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Porting – Avoiding Carrier-Blocks and Redundant Charges (/porting)

UPDATE – 2011/03/01:

Ok, another update: based on THIS HoFo thread it seems that cx can have the 30-day ‘fee’ waived internally within Rogers, without having to file a CCTS complaint, but you’ll have to push and/or get to the right rep (RET dep’t?)

So all in this would seem to be the best way:
– go ahead an do your port whenever you darned well feel like it
– after it’s all done promptly call Rogers and tell them to reverse your 30-day fee because you ported out, or else you’ll just file a complaint with CCTS about it (and CCTS will force Rogers to reverse the charge if you file a complaint)
– if Rogers doesn’t co-operate then either escalate to OoP or CCTS (I recommend CCTS) per this Rogers complaint escalation flowchart

UPDATE – 2010/11/13:

It would seem that the CCTS is getting wind (sorry for the pun) of the problems with porting, esp re the 30-days overlap in billing. They specifically mention this issue in their 2009-10 Annual Report (see page 29: “Number Portability – Sometimes Not As Easy As It Looks” in the pdf; the link to that report is on this page: /CCTS).

What they say to do is to “future date the port” by 30 days – specifically this (quotation begins on pdf page 30):

A second option involves “future dating” of a porting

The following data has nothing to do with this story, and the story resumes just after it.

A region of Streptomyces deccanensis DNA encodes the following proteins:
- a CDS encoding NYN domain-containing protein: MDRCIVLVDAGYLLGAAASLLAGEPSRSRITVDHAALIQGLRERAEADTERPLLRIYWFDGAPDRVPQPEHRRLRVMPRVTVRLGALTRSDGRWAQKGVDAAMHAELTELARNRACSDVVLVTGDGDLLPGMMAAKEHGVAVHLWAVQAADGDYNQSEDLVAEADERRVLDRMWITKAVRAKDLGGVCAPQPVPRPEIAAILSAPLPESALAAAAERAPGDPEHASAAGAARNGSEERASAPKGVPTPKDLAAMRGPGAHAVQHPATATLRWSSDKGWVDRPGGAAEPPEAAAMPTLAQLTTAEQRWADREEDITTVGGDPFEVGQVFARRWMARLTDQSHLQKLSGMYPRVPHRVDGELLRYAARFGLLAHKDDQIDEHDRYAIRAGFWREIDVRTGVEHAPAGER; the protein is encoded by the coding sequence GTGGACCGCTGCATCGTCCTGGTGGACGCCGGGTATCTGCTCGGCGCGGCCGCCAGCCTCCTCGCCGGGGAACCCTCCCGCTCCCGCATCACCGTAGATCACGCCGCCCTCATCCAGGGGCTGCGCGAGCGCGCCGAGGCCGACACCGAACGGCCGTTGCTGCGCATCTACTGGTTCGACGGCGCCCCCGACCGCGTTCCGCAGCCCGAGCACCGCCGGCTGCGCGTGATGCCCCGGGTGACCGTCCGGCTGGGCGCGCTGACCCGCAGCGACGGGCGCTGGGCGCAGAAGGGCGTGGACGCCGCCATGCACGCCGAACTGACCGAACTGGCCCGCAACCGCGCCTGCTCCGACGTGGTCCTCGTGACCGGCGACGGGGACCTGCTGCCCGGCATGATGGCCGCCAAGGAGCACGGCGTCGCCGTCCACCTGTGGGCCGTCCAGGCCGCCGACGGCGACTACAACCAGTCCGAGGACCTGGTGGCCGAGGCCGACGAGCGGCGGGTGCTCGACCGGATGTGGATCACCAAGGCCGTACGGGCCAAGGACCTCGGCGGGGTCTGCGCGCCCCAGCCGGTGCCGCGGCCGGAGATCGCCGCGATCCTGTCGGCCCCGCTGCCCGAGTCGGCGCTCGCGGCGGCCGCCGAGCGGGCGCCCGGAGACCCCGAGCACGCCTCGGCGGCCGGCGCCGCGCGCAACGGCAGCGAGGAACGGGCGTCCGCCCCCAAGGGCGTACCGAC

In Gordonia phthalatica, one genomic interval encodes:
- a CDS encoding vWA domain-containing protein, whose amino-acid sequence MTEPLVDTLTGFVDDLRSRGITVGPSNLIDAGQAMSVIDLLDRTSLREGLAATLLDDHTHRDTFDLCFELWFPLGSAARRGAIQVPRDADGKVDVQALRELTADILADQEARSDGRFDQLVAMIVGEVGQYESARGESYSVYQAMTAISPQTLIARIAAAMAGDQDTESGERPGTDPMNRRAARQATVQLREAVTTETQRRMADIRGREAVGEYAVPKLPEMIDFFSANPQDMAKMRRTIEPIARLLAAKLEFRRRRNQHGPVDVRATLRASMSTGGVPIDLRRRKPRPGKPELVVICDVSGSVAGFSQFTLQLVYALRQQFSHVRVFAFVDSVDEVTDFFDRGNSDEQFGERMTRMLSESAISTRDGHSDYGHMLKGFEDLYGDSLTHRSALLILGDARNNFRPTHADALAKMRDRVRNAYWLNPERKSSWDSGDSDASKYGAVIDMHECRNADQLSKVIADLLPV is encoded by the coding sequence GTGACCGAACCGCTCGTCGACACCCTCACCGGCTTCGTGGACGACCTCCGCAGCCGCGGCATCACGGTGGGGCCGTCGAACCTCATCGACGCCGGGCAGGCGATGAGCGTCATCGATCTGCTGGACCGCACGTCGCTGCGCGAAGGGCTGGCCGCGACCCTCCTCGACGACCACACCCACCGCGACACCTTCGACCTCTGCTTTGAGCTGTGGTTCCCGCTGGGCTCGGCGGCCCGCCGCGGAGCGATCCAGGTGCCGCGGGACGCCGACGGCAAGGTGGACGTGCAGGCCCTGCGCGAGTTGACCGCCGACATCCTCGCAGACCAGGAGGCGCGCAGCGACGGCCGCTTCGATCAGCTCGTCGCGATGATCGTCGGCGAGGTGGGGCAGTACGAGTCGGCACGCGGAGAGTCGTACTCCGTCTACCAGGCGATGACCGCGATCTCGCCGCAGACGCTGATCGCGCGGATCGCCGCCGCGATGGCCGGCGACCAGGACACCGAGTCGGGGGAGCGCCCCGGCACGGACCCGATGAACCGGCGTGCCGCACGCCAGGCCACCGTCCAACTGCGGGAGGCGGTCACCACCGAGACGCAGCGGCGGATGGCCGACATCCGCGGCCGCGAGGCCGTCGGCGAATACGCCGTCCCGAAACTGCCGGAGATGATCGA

order. We have found during the course of some
investigations that providers can future date a porting
order by up to 30 days. So when the new provider receives
a request to port in a customer’s number, it can date
the request 30 days into the future. The old provider can
accept this as the customer’s 30 days’ notice. During
this period the old provider continues to provide service
and only it bills the customer. Thirty days later, when the
number is ported, the new provider begins to provide the
service and only it bills the customer. One phone call, one
monthly fee.

Until such time as the industry has created another
solution, we recommend that customers seeking to port
their number to a new provider first verify whether they
are required to provide 30 days’ notice of termination
to their current provider. If such notice is required, we
recommend that the customer ask the new provider to
future date the porting order by 30 days.

What’s my own take on this advice? Well, on one hand it has great provenance since it comes straight from the CCTS.

On the other hand though: I’ve never heard of “future-dating” a port so it’s probable that most carriers and/or reps would have little idea about this and would likely a) refuse or b) attempt to do it but screw it up.

The CCTS info doesn’t specifically say, but I’m assuming that when you give the ‘future-dated port’ instruction to your new carrier they enter into the shared, carriers’ database the port instruction, but future date it (and that entry into the database is what communicates your ‘notice of cancellation’ to your old carrier).

What a nuisance! Thanks so much there, Rogers.

The below is my original advice about minimizing billing-overlap when porting, and TTBOMK is still valid if this above information is not to your liking.

… below is my original post on this issue…


Knowing about the way porting works (and the need for 30 days notice of cancellation) can help you avoid paying for a full 30 days of unused Rogers or Fido service when you port_out your number to another carrier, or even having your port instruction get blocked altogether.



Specifically, knowing about way that Rogers and Fido mishandle the notice-of-cancellation vs porting_out process can help you avoid: